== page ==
[Leap, Climb, Slip]
Kororāreka, the hell hole of the Pacific: once feared and revered by sailors across the high seas, a hot spot for mayhem, trade, and a clashing of cultures. Those who are familiar with New Zealand history may be aware of Kororāreka and the sailors, pirates and whalers who docked there, but less known are the stories of the women who entered the belly of the beast and what their lives entailed. Red Leap, together with writer Paolo Rotondo, have come together to tell the tale of Maggie Flynn, an Irish convict who tricked her away into the arms of whaling Captain and discovered a life upon the shores of Aotearoa.
It’s incredibly exciting to see an all-female cast led by a female director telling a female story, and all the women on stage impress with their own strengths. Victoria Abbott is a powerful performer who takes on the role of the young Maggie, bringing forth fiery energy into the character and showing off her physical prowess. In fact, all the cast are physically impressive, hanging tirelessly from the set, running and jumping, and singing and dancing their way through the full hour and forty minutes of the production. Miriama McDowell is enigmatic as the Maori Chief, and the chemistry between Abbott and McDowell is electrifying and tangible. The storyline revolving around the chief, his sister, and Maggie is the most exciting and interesting part of the play, so it’s a shame it doesn’t last for so long. The melding of Maori and Irish culture is a fascinating journey that Kororāreka flirts with, but a deeper examination is lacking. Alison Bruce’s impressive physicality and obvious joy in performing brings exuberant life to her characters (dead and alive), and Bruce keeps the mood light and playful. Similarly, Karina George has an infectious energy that brings alive the characters she plays. Finally, Awhina Rose Ashby is a powerful presence on stage, particularly as the Maori Chief’s sister, and she works the power dynamic between herself and Maggie wonderfully. Since Maggie is an Irish convict and her crew a motley rabble of British convicts, most of the cast dabble in Irish and Scottish accents which are mostly well done, however, George’s Scottish accent slips frequently and proves to be very distracting.
The use of props is incredibly imaginative and provides powerful imagery. As Maggie embarks on her quest, her overly long flowing skirts throw reference to the vast oceans she travels and paints a striking image of femininity, later the exaggerated rope of Maggie’s hair serves to highlight her struggle and servitude to her Maori captor. The carefree nature of prop use keeps the scenes fun and fresh and the casual discarding of props keeps the pace fast and loose for the first hour, however, the recurring image of a baby made of rope becomes a little a repetitive. The main set piece is an inventive use of scaffolding and wheels, creating the whaling ship out of a box frame that towers over the stage. It’s a movable jungle gym that provides a playground for the actors to work with.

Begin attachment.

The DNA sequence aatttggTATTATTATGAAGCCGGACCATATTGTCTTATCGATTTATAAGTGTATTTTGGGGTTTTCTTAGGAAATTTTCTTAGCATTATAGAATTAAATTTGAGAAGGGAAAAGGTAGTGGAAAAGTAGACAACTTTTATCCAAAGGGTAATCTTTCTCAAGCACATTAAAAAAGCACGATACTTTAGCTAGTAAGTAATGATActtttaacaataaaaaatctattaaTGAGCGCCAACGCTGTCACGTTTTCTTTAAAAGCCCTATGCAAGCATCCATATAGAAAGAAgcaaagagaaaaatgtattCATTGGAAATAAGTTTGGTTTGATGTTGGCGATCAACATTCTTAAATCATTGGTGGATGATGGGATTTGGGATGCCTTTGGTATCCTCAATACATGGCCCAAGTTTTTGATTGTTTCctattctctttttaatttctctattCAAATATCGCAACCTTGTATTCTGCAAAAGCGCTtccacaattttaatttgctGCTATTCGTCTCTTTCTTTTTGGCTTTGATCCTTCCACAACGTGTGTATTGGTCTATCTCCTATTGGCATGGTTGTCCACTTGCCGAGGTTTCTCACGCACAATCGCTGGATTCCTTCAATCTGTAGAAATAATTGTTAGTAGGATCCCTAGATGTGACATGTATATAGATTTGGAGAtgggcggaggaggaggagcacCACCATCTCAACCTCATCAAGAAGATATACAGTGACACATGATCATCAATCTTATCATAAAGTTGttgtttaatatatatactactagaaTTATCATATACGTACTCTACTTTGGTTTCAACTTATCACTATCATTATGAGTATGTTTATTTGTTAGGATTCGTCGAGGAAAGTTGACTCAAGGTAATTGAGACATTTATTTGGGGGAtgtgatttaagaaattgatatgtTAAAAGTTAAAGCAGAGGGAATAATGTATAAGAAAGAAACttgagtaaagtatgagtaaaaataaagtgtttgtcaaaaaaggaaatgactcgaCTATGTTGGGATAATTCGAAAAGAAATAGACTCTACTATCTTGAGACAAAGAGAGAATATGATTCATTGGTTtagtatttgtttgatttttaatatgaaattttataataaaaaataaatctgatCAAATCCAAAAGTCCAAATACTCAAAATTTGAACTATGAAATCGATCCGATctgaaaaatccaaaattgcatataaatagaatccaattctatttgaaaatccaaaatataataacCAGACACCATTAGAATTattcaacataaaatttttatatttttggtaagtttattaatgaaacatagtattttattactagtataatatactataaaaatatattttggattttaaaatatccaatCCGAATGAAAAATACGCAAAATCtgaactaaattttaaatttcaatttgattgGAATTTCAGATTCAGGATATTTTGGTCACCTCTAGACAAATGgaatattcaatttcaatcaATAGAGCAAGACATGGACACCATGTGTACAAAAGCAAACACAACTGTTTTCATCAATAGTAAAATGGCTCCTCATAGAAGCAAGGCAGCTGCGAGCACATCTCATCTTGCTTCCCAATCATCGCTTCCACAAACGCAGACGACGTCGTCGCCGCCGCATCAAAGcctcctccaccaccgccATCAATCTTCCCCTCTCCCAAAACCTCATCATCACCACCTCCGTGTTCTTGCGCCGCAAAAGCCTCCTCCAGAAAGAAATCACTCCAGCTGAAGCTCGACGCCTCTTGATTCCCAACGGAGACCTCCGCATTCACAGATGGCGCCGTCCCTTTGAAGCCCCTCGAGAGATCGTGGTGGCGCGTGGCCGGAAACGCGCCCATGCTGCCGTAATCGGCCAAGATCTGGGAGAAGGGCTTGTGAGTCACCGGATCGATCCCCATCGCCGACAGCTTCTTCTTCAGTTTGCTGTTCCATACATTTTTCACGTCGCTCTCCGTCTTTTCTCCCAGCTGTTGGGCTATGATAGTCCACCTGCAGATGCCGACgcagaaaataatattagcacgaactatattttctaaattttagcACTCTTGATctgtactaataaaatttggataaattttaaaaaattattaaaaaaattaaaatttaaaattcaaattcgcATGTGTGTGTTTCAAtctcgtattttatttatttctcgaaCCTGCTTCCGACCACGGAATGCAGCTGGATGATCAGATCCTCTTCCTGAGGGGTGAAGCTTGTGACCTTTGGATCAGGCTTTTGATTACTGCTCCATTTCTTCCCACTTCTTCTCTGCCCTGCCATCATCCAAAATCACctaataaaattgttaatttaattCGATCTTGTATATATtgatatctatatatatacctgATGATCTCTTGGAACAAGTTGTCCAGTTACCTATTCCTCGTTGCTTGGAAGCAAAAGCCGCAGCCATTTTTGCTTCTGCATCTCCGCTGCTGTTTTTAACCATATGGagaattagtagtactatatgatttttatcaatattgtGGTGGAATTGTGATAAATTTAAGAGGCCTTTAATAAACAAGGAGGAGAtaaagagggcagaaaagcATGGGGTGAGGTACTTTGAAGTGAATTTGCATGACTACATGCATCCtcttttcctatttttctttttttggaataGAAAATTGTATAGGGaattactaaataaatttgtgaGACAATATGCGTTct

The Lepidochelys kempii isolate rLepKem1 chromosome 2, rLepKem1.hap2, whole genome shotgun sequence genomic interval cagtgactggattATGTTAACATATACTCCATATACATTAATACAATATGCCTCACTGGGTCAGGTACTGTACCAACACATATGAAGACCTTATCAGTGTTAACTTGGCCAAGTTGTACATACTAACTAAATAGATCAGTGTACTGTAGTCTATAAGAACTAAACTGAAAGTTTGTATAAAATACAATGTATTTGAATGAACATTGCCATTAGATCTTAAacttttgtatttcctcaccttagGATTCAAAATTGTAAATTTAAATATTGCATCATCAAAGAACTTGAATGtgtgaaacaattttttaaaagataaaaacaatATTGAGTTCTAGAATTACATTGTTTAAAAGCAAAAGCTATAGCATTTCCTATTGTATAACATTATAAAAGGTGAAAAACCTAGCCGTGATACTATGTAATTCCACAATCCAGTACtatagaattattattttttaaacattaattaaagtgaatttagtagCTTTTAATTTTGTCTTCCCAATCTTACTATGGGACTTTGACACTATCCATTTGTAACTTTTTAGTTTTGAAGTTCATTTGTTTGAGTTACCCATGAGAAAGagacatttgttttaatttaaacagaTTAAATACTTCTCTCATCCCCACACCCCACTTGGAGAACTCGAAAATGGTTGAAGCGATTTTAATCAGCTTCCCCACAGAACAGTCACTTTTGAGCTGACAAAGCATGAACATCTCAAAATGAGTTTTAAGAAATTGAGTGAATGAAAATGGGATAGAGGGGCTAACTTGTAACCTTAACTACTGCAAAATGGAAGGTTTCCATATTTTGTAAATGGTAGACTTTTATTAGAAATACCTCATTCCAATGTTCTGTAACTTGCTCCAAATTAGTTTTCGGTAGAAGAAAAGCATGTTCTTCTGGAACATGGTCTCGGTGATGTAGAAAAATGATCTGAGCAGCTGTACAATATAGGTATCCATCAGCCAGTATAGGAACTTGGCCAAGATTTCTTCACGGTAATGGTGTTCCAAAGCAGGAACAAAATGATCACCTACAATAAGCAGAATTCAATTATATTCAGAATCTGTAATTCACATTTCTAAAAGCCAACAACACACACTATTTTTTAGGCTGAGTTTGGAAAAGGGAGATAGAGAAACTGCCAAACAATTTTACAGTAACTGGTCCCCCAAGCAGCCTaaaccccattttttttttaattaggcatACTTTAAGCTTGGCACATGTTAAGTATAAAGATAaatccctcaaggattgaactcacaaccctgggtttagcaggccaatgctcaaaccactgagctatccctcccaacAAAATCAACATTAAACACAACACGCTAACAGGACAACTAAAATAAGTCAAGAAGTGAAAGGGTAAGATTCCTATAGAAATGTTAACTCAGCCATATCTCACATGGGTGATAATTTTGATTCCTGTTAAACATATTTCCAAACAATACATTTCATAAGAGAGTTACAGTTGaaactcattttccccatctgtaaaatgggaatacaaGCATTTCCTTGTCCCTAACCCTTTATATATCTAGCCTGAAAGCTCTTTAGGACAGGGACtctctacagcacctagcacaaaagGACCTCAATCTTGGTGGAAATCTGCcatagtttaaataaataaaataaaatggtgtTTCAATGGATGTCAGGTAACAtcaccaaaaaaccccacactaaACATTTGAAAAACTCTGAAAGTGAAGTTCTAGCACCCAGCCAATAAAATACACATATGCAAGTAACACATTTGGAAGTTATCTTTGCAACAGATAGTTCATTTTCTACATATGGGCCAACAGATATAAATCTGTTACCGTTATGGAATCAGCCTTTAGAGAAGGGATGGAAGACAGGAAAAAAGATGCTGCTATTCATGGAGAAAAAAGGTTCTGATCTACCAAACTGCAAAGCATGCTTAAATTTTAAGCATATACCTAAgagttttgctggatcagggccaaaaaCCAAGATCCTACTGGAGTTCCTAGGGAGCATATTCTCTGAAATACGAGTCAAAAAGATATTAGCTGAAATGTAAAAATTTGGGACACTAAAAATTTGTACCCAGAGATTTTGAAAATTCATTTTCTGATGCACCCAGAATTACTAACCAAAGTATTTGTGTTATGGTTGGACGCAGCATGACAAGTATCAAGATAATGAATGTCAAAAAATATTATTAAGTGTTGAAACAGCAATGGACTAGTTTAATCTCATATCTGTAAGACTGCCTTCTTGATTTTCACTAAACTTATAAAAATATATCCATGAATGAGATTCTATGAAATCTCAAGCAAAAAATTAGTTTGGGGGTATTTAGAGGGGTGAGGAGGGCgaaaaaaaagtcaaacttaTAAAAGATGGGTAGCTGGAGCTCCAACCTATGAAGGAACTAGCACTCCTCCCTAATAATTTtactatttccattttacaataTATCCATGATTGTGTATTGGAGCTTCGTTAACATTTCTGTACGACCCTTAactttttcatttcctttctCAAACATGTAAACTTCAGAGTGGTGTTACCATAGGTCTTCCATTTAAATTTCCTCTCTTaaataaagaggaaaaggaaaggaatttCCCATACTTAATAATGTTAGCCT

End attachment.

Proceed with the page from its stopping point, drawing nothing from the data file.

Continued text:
What stands out about this production is the whimsical nature of the storytelling and the vibrancy of action. This play is like an adventure book you cannot put down for fear of coming back to your bland reality. From the gorgeous choral music, to eye-catching design, to the energy on stage the show, it all, for the most part, grabs your attention and pulls you into a fantastical world that seems like a distant echo from the New Zealand we know today.
Unfortunately, the creativity of this production presents some areas of concern. Water is used frequently to demonstrate many actions and events; however, it ultimately becomes more of a health and safety concern than an impressive spectacle. At one point Abbot slips and falls, and there appeared to be no barrier to prevent anyone slipping right into the audience. The stage is visibly soaked. Considering the huge piece of movable set this is incredibly concerning, especially as the actors on stage are only given a small musical interlude to mop up the remaining water. Hopefully, after opening night this aspect was reconsidered and rectified as it shows poor consideration for actor and audience safety.
Towards the end of the play the show begins to drag and possible endings come and go until we finally reach our conclusion, and the end lets down the magic of the first hour. We see an older Maggie (Bruce), now the madam of her own brothel, struggling to retain her place and status in her territory. Despite the enticing premise, the execution leaves much to be desired. Whilst it’s clear that Maggie intends for her “girls” to take advantage of the visiting sailors, the performance of the sex workers comes off as mocking and paints the women as mere sheep to her bidding. It’s a shame when the reality of these women’s lives was a much grittier and harsher way of living that deserves to be recognised and honoured instead of mocked, despite the laughs it may provoke. Unfortunately, the momentum that the chaos and fun of earlier scenes builds up fizzles out and what should be a more poignant ending feels flat.
Kororāreka has some way to go in its construction but this impressive creation still packs a punch and its style of storytelling is beautiful to experience. It will be interesting to see how the production moves and adapts across the multiple venues as Red Leap tours across the Northland, and the response it may gain from audiences outside of Auckland. With any luck, the show will return to Auckland after it’s touring season pushed to new and exciting places.
Kororāreka: The Ballad of Maggie Flynn plays at Q until 17 June. Details see Red Leap.